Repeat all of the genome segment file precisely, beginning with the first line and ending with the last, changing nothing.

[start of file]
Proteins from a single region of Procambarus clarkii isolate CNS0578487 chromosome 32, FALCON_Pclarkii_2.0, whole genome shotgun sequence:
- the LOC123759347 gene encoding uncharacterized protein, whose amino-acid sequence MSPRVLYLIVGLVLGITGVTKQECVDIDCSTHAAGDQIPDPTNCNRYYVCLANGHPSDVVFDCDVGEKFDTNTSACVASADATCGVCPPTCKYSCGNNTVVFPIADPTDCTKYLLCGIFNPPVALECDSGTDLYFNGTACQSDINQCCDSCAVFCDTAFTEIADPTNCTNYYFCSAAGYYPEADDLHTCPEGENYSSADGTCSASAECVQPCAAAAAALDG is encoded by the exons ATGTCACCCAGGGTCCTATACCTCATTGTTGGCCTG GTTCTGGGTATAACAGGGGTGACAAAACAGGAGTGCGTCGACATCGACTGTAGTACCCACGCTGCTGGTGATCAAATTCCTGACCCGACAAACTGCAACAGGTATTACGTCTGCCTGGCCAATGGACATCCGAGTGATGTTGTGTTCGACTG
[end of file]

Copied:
Proteins from a single region of Procambarus clarkii isolate CNS0578487 chromosome 32, FALCON_Pclarkii_2.0, whole genome shotgun sequence:
- the LOC123759347 gene encoding uncharacterized protein, whose amino-acid sequence MSPRVLYLIVGLVLGITGVTKQECVDIDCSTHAAGDQIPDPTNCNRYYVCLANGHPSDVVFDCDVGEKFDTNTSACVASADATCGVCPPTCKYSCGNNTVVFPIADPTDCTKYLLCGIFNPPVALECDSGTDLYFNGTACQSDINQCCDSCAVFCDTAFTEIADPTNCTNYYFCSAAGYYPEADDLHTCPEGENYSSADGTCSASAECVQPCAAAAAALDG is encoded by the exons ATGTCACCCAGGGTCCTATACCTCATTGTTGGCCTG GTTCTGGGTATAACAGGGGTGACAAAACAGGAGTGCGTCGACATCGACTGTAGTACCCACGCTGCTGGTGATCAAATTCCTGACCCGACAAACTGCAACAGGTATTACGTCTGCCTGGCCAATGGACATCCGAGTGATGTTGTGTTCGACTG